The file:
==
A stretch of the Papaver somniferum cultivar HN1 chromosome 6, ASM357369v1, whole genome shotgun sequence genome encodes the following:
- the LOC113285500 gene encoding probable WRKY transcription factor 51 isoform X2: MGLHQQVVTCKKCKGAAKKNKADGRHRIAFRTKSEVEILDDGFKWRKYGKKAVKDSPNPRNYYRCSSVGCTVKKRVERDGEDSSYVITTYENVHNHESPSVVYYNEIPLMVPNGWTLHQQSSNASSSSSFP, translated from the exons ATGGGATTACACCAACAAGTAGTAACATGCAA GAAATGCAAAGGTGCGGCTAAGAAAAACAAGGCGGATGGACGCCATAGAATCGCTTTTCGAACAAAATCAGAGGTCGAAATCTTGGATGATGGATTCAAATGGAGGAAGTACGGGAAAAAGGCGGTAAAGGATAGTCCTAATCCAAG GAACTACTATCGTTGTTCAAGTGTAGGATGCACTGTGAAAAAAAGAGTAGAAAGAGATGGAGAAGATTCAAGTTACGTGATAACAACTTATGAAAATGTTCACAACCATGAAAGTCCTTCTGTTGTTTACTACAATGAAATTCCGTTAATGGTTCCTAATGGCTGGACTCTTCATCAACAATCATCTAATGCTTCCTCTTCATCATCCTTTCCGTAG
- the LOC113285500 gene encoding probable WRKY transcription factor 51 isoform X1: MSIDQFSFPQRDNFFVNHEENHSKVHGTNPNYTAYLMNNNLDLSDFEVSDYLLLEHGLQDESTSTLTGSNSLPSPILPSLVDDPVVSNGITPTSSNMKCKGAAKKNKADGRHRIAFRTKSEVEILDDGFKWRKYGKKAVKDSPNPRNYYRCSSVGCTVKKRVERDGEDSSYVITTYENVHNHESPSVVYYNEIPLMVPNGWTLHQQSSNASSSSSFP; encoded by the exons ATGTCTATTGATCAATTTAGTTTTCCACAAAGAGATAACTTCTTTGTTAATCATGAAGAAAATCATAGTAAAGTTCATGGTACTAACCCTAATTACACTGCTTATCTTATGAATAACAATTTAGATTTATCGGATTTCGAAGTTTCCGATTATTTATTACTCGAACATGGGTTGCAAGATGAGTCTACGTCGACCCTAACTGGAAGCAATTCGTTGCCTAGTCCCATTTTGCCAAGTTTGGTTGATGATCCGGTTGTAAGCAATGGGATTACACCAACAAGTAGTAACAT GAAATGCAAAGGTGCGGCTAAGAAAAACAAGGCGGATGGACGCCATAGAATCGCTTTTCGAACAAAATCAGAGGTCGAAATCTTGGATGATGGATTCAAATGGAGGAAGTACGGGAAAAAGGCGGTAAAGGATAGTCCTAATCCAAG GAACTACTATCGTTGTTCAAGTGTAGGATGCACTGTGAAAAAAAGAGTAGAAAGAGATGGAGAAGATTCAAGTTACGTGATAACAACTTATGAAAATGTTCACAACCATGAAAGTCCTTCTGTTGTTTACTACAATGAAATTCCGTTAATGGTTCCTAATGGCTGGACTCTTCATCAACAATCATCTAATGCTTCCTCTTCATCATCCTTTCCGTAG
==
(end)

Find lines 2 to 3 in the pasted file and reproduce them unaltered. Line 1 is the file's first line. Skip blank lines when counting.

- the LOC113285500 gene encoding probable WRKY transcription factor 51 isoform X2: MGLHQQVVTCKKCKGAAKKNKADGRHRIAFRTKSEVEILDDGFKWRKYGKKAVKDSPNPRNYYRCSSVGCTVKKRVERDGEDSSYVITTYENVHNHESPSVVYYNEIPLMVPNGWTLHQQSSNASSSSSFP, translated from the exons ATGGGATTACACCAACAAGTAGTAACATGCAA GAAATGCAAAGGTGCGGCTAAGAAAAACAAGGCGGATGGACGCCATAGAATCGCTTTTCGAACAAAATCAGAGGTCGAAATCTTGGATGATGGATTCAAATGGAGGAAGTACGGGAAAAAGGCGGTAAAGGATAGTCCTAATCCAAG GAACTACTATCGTTGTTCAAGTGTAGGATGCACTGTGAAAAAAAGAGTAGAAAGAGATGGAGAAGATTCAAGTTACGTGATAACAACTTATGAAAATGTTCACAACCATGAAAGTCCTTCTGTTGTTTACTACAATGAAATTCCGTTAATGGTTCCTAATGGCTGGACTCTTCATCAACAATCATCTAATGCTTCCTCTTCATCATCCTTTCCGTAG
- the LOC113285500 gene encoding probable WRKY transcription factor 51 isoform X1: MSIDQFSFPQRDNFFVNHEENHSKVHGTNPNYTAYLMNNNLDLSDFEVSDYLLLEHGLQDESTSTLTGSNSLPSPILPSLVDDPVVSNGITPTSSNMKCKGAAKKNKADGRHRIAFRTKSEVEILDDGFKWRKYGKKAVKDSPNPRNYYRCSSVGCTVKKRVERDGEDSSYVITTYENVHNHESPSVVYYNEIPLMVPNGWTLHQQSSNASSSSSFP; encoded by the exons ATGTCTATTGATCAATTTAGTTTTCCACAAAGAGATAACTTCTTTGTTAATCATGAAGAAAATCATAGTAAAGTTCATGGTACTAACCCTAATTACACTGCTTATCTTATGAATAACAATTTAGATTTATCGGATTTCGAAGTTTCCGATTATTTATTACTCGAACATGGGTTGCAAGATGAGTCTACGTCGACCCTAACTGGAAGCAATTCGTTGCCTAGTCCCATTTTGCCAAGTTTGGTTGATGATCCGGTTGTAAGCAATGGGATTACACCAACAAGTAGTAACAT GAAATGCAAAGGTGCGGCTAAGAAAAACAAGGCGGATGGACGCCATAGAATCGCTTTTCGAACAAAATCAGAGGTCGAAATCTTGGATGATGGATTCAAATGGAGGAAGTACGGGAAAAAGGCGGTAAAGGATAGTCCTAATCCAAG GAACTACTATCGTTGTTCAAGTGTAGGATGCACTGTGAAAAAAAGAGTAGAAAGAGATGGAGAAGATTCAAGTTACGTGATAACAACTTATGAAAATGTTCACAACCATGAAAGTCCTTCTGTTGTTTACTACAATGAAATTCCGTTAATGGTTCCTAATGGCTGGACTCTTCATCAACAATCATCTAATGCTTCCTCTTCATCATCCTTTCCGTAG